I've done moldy tapes, varying degrees of mold. A Pelon wipe has solved the problem for me. But, let
me say these are not the fuzzy-bushy molded kind of tapes I've seen ruined in a damp storage room.
Those tapes were original cellulose-backed Scotch 111 and the mold actually ate the tape away
(actually probably ate the cellulose, leaving a pile of wet rust behind). This would have been over
20+ years in a trunk in a damp but never flooded storage room. It's too bad, too, because the tapes
were field recordings made in rural Korea during the Korean war era. In contast, early and mid 50's
Audiotape that had grown a slight beard of mold were cleanable and playable, stored in the same room
but not the same trunk. Later plastic-backed tapes don't even seem to grow mold -- the mold eats the
box but not the tape or the reels.
One man's experience, etc.
-- Tom Fine
----- Original Message -----
From: "Richard L. Hess" <[log in to unmask]>
To: <[log in to unmask]>
Sent: Monday, July 21, 2008 2:42 PM
Subject: Re: [ARSCLIST] Mould &tape
> Hello, Will,
> All-in-all, mold is a headache, and I limit my mold processing to 1/4-inch tape as that is what
> I've seen most of and that is what I've set up to do. I haven't seen enough of any other format
> that I transfer to warrant setting up for it when I can refer the potential client to Peter
> Brothers or Steve Putolillo.
> I've been successful in cleaning moldy tapes but I insist that I do a high-resolution (24/96)
> transfer of the tapes as I do not guarantee that my procedures will not provide some long-term
> harm to the tapes.
> I did a dozen or so reels for a Canadian broadcaster which had been kept moist for a half a dozen
> years or so. This was probably the worst mold job I've had -- there was thickness to the mold
> living in the windows of the metal 10.5" reels. It took me a day in my garage to do treat the
> group of reels, and another day baking. This was the impetus to get a "moldy" baker (food
> dehydrator) that I only use on moldy tapes (after cleaning, usually) and only out in the garage. I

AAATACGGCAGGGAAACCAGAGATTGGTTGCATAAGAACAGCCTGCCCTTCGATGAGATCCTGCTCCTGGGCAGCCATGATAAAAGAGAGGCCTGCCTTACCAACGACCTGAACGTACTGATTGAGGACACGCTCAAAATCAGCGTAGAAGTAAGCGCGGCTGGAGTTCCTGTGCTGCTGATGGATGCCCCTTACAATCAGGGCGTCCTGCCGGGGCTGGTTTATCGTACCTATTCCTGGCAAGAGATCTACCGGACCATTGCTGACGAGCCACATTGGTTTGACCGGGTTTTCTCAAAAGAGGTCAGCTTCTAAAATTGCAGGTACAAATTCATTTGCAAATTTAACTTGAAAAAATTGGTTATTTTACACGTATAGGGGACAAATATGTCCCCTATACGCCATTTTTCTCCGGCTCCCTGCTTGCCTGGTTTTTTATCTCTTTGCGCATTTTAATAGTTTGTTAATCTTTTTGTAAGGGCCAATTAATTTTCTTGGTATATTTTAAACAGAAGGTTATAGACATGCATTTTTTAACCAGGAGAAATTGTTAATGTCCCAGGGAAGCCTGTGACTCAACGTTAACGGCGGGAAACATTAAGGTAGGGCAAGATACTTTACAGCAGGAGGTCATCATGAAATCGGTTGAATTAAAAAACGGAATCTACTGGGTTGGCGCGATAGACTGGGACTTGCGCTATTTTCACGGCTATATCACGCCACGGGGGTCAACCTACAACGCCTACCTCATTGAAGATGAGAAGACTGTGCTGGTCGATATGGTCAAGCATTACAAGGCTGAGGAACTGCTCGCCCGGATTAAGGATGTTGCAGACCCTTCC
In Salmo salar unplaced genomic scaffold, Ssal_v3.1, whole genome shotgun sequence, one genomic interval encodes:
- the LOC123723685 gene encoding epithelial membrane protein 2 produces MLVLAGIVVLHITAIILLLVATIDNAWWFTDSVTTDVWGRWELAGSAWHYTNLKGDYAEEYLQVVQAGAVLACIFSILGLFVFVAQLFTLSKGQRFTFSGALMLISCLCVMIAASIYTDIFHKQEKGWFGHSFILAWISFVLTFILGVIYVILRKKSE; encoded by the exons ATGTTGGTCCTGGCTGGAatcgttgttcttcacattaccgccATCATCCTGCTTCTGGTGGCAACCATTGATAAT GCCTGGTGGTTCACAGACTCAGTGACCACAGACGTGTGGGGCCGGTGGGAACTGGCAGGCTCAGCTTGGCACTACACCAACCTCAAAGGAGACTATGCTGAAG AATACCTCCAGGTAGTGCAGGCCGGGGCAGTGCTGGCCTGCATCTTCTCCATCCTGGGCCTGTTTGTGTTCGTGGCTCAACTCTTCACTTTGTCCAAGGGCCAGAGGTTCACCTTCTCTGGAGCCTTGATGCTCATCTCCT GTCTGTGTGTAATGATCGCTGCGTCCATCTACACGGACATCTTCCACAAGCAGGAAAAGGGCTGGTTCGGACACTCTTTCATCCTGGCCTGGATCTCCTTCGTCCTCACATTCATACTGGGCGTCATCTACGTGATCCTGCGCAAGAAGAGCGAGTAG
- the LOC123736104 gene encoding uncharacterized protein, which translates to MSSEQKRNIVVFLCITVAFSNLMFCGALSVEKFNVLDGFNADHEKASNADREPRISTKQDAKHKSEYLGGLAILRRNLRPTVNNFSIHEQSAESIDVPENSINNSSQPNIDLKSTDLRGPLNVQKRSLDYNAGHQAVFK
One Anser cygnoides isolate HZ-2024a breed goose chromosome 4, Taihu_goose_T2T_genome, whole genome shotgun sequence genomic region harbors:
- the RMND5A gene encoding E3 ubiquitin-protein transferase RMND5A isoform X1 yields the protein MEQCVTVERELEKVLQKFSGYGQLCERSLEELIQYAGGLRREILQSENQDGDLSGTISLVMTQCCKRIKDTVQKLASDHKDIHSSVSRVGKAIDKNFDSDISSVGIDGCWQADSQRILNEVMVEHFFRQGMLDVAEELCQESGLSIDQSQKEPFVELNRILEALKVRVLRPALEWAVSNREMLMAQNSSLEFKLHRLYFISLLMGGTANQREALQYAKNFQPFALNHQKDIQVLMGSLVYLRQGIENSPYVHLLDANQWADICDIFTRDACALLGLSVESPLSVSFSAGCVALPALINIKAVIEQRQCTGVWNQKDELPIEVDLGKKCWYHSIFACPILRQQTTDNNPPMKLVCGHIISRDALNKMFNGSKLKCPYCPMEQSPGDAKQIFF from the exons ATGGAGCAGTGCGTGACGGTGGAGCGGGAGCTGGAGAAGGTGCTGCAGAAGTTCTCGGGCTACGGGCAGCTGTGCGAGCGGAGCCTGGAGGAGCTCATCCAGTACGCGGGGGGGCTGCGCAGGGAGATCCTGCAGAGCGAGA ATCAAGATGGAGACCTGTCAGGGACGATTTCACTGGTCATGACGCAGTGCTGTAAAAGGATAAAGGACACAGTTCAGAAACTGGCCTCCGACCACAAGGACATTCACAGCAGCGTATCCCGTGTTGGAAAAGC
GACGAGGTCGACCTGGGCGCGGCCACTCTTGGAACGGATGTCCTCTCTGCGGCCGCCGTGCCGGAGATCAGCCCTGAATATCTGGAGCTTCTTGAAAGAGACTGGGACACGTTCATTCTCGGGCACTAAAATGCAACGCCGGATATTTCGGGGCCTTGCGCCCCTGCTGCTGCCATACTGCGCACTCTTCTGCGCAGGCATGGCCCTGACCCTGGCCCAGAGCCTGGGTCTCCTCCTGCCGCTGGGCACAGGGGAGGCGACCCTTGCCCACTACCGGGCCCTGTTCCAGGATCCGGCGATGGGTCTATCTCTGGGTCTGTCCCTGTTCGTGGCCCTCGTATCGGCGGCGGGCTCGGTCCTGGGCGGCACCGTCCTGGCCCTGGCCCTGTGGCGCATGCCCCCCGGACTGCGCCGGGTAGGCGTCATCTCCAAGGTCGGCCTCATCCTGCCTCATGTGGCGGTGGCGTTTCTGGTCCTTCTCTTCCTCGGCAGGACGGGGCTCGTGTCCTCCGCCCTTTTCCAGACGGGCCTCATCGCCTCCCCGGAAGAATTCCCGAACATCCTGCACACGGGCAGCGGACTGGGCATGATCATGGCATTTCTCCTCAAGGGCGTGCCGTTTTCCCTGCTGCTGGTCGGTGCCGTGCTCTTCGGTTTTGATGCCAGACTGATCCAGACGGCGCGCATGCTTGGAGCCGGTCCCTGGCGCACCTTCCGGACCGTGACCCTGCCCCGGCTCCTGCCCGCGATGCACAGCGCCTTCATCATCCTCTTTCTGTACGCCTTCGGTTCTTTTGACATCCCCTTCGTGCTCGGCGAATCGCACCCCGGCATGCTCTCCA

> figure if some mold escapes in the garage, it will enjoy meeting its distant cousins who were
> already living there when I bought the house.
> I keep one of my oldest Sony APR-5000s in the garage without heads as the cleaning transport.
> The only places I've accepted mold from have been Bermuda, Canada, and the U.S.A. I have refused
> Central-American mold as I feel it's irresponsible to knowingly bring an "exotic" species into the
> area, and I cannot insure that I've 100% killed the mold.
> The bulk of my moldy tapes have been from the mid-south (the Carolinas seem to be especially
> hard-hit). Oddly, a client on Key West doesn't have any mold per se, but she has ten cassette
> tapes which are the hardest I've ever had to play. The only thing that's worked on them so far is
> D5 siloxane (Decamethylcyclopentasiloxane) and I really don't like using it.
> Anyway, there are a few resources out there for transferring moldy tapes. I think Steve Puntolillo
> at Sonicraft has done some as well--I think he did some 2" from Jamaica that needed TLC.
> Richard L. Hess email: [log in to unmask]
> Aurora, Ontario, Canada (905) 713 6733 1-877-TAPE-FIX
> Detailed contact information: http://www.richardhess.com/tape/contact.htm
> Quality tape transfers -- even from hard-to-play tapes.